At this point it’s a good idea to start thinking about how you would finance the deal. If you are going to get a mortgage then you need to compare your mortgage rate to the cap rate on the property. If the cap rate is lower than your mortgage rate then that means that your investment is going to provide a lower return on the money you are borrowing than that money is costing you – in the short run. In other words, you are probably going to end up running negative cash flow in the early years before you can raise the rents sufficiently.
I assume you would probably like to know what cap rates look like in Chicago right now. As I periodically check on cap rates in different Chicago neighborhoods, I’ve decided to share the results I recently came up with for rental properties currently on the market in Bucktown. The chart below shows the distribution of cap rates for 22 rental properties currently on the market in Bucktown:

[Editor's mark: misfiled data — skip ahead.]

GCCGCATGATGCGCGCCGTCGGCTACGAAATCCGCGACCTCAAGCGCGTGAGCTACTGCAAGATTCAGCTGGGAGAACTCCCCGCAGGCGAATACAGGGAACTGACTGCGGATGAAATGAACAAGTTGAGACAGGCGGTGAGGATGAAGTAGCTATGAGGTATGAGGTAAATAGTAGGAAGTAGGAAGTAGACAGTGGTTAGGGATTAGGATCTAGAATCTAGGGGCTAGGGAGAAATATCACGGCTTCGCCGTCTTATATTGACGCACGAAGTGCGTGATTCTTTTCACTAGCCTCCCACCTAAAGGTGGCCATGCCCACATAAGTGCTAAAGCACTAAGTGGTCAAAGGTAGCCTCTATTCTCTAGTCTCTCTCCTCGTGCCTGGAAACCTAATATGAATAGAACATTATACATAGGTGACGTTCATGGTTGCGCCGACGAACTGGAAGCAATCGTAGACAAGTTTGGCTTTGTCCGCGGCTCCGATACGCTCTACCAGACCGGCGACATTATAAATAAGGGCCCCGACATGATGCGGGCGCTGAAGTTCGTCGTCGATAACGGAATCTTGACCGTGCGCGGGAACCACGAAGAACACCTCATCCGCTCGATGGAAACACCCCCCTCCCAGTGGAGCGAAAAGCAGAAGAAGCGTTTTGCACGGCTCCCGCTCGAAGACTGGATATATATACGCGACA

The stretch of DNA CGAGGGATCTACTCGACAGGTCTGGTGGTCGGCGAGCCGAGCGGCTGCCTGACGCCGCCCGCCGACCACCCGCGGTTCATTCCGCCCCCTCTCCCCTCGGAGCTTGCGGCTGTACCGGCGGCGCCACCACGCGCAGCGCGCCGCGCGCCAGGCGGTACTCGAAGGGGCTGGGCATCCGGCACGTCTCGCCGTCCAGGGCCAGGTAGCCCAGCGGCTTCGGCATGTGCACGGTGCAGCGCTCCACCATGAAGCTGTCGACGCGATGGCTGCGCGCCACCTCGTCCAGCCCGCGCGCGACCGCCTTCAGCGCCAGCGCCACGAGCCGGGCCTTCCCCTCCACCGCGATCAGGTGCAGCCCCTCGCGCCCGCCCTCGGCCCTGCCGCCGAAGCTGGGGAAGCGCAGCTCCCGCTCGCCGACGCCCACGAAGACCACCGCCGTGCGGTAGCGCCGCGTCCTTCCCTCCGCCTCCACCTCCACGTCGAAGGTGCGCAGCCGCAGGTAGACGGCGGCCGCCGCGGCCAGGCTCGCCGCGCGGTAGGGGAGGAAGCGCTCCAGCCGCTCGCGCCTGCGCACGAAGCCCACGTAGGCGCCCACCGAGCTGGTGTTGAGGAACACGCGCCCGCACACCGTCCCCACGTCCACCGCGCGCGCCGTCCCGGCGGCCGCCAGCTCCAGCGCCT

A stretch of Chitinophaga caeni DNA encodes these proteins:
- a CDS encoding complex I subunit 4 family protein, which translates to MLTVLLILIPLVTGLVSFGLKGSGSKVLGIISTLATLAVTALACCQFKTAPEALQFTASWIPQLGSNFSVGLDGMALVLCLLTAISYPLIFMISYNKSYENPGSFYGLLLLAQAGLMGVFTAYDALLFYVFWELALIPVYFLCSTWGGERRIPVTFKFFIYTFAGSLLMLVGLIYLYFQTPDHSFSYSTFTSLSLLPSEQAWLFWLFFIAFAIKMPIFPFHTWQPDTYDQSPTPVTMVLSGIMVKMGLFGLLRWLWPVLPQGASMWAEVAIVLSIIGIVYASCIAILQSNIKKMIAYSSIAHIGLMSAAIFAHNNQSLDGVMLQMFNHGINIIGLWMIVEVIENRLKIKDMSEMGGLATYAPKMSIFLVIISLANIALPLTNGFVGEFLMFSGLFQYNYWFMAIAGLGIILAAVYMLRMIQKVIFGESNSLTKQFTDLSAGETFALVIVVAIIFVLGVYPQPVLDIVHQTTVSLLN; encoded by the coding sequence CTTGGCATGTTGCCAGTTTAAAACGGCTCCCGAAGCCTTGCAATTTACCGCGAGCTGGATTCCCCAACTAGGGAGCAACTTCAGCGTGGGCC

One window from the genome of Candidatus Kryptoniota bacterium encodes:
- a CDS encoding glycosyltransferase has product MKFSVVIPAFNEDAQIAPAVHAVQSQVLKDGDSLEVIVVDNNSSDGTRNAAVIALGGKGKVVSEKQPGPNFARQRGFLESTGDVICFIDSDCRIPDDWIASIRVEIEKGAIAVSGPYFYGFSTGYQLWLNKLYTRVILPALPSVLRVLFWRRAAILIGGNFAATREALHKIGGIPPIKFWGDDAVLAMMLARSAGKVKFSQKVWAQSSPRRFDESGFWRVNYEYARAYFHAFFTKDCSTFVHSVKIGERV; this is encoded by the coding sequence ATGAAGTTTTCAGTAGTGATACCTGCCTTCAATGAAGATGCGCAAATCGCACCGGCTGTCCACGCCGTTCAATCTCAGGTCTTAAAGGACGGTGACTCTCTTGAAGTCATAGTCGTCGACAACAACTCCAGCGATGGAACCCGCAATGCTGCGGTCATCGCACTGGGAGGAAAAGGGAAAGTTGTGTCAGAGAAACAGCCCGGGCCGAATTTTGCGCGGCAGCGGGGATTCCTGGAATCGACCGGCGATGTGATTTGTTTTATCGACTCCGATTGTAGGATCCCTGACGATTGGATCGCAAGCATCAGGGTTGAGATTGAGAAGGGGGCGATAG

These rates are estimated based upon very incomplete information from the MLS system so please take them with a large chunk of salt. When determining the cap rates on any property you might be considering you should insist on complete documentation of all sources of revenue and expenses.
At any rate (no pun intended) the cap rates vary between 2.8% and 7.1%. In evaluating possible purchases you would have to ask yourself why the available properties have such differences in cap rates. Perhaps the properties with lower cap rates also have below market rents and you will have the opportunity to raise those rents. Or maybe those properties are just overpriced. Once you have determined the cap rate of a property you can add to it your own assumption regarding annual rent increases.
But wait, there’s more! There are also tax benefits in owning rental properties. You can depreciate the portion of the purchase price attributable to the building on your tax return each year so this provides you with annual tax benefits that you need to consider. However, this starts to get complicated and this is where you really need to talk to an accountant because: